Ransomware: Threat Actors’ favorite source of quick cash

Ransomware is a real and costly threat – ransomware damages reached $5 billion in 2017. Some surveys have shown that ransomware losses for businesses can average $2,500 for each incident, with companies willing to shell out upwards of $50,000 to decrypt their data.

The brazenness, prominence, and frequency of ransomware attacks have increased in recent years. Cryptolocker, Cerber, Dridex, Locky, and WannaCry are just a few examples.

A wily type of malware that has been around for 30 years, ransomware seems like it would have been obsolete by now.  But the rise of cryptocurrency has helped ransomware gain ground as identifying the receiver of payments becomes harder.

While the stats are not complete due to different disclosure duties and laws, experts estimate that more than half of businesses paying ransoms may not actually receive their data back.  One study notes that 45% of US companies hit with a ransomware attack paid the hackers, but only 26% of them had their files unlocked.  The average estimated business cost of a ransomware attack, including ransom, work loss, time spent responding, is more than $900,000.

Given that ransomware has been around for a while, shouldn’t there be a security patch, anti-virus, or anti-malware tool to detect, prevent, and mitigate this threat?   There indeed are many tools available.  The problem rests with an inadequate information security strategy.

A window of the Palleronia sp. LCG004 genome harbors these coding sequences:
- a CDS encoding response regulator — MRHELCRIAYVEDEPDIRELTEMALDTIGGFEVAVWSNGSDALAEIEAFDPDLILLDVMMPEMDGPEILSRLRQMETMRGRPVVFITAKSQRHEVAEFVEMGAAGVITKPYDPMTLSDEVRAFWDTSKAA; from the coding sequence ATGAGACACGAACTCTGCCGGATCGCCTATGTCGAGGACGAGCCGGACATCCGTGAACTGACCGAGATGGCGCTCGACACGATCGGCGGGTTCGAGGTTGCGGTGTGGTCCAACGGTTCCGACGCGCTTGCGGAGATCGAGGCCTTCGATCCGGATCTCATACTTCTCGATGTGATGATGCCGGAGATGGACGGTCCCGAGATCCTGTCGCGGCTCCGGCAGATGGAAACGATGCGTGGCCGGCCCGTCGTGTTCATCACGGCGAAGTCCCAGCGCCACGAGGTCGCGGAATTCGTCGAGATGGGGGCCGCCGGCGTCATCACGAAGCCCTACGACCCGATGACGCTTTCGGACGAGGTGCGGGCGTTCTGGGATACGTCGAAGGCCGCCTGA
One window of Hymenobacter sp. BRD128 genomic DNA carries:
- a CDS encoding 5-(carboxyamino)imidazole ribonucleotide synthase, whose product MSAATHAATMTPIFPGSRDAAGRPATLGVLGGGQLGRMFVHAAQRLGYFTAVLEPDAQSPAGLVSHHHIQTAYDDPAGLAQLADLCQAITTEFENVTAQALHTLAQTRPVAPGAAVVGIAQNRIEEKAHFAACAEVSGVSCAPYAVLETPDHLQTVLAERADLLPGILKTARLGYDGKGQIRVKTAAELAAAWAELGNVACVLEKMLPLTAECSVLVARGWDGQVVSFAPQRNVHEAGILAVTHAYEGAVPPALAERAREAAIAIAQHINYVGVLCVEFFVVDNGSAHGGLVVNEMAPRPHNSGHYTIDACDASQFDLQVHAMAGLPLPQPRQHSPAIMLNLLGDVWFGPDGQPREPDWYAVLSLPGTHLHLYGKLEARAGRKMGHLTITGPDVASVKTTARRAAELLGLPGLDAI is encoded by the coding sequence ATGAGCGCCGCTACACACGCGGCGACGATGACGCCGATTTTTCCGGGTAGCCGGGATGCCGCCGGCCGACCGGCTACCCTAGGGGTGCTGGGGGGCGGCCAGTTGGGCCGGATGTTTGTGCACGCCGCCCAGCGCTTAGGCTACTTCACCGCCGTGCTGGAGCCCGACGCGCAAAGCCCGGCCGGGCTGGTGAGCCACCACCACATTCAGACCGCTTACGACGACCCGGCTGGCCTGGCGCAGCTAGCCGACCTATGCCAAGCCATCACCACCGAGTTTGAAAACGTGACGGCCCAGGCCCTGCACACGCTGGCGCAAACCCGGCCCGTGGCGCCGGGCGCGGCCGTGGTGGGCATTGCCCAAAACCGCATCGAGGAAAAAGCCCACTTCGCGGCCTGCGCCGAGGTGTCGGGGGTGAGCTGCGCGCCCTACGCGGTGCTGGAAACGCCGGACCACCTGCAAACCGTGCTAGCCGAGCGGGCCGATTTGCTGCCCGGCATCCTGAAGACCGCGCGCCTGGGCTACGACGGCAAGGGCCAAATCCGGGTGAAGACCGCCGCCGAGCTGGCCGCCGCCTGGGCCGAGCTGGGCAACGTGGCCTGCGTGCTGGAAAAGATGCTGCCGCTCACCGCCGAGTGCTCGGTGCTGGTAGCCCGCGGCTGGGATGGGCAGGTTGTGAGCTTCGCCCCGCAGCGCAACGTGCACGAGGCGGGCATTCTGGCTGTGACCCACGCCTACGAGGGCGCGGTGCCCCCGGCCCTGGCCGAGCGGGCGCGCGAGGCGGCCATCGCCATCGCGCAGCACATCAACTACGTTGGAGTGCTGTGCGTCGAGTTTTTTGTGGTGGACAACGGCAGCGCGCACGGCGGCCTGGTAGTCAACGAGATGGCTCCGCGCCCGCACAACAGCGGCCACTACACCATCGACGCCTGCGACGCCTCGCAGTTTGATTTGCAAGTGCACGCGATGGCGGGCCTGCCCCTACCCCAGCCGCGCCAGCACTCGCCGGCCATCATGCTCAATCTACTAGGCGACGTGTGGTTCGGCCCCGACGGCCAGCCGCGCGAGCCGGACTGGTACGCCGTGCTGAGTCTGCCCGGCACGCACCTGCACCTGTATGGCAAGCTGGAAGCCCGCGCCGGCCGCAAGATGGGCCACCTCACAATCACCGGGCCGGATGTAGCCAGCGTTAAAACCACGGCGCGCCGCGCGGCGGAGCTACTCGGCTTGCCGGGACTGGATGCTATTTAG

Many information technology shops fail to implement basic information security technical controls and rely solely on backup and recovery methods to restore data. One of the most effective ways to protect against compromise is by limiting what someone can do when they get onto a machine. Consider enforcing these best practices within your organization:

Don’t allow general users to connect to the local administrator account

Limit what software can be allowed on the system

Update software, servers, and applications

Implement a training and awareness program that focuses on social engineering

If a user falls victim to a ransomware attack, the infection process must be thoroughly analyzed to determine the path of attack and system vulnerabilities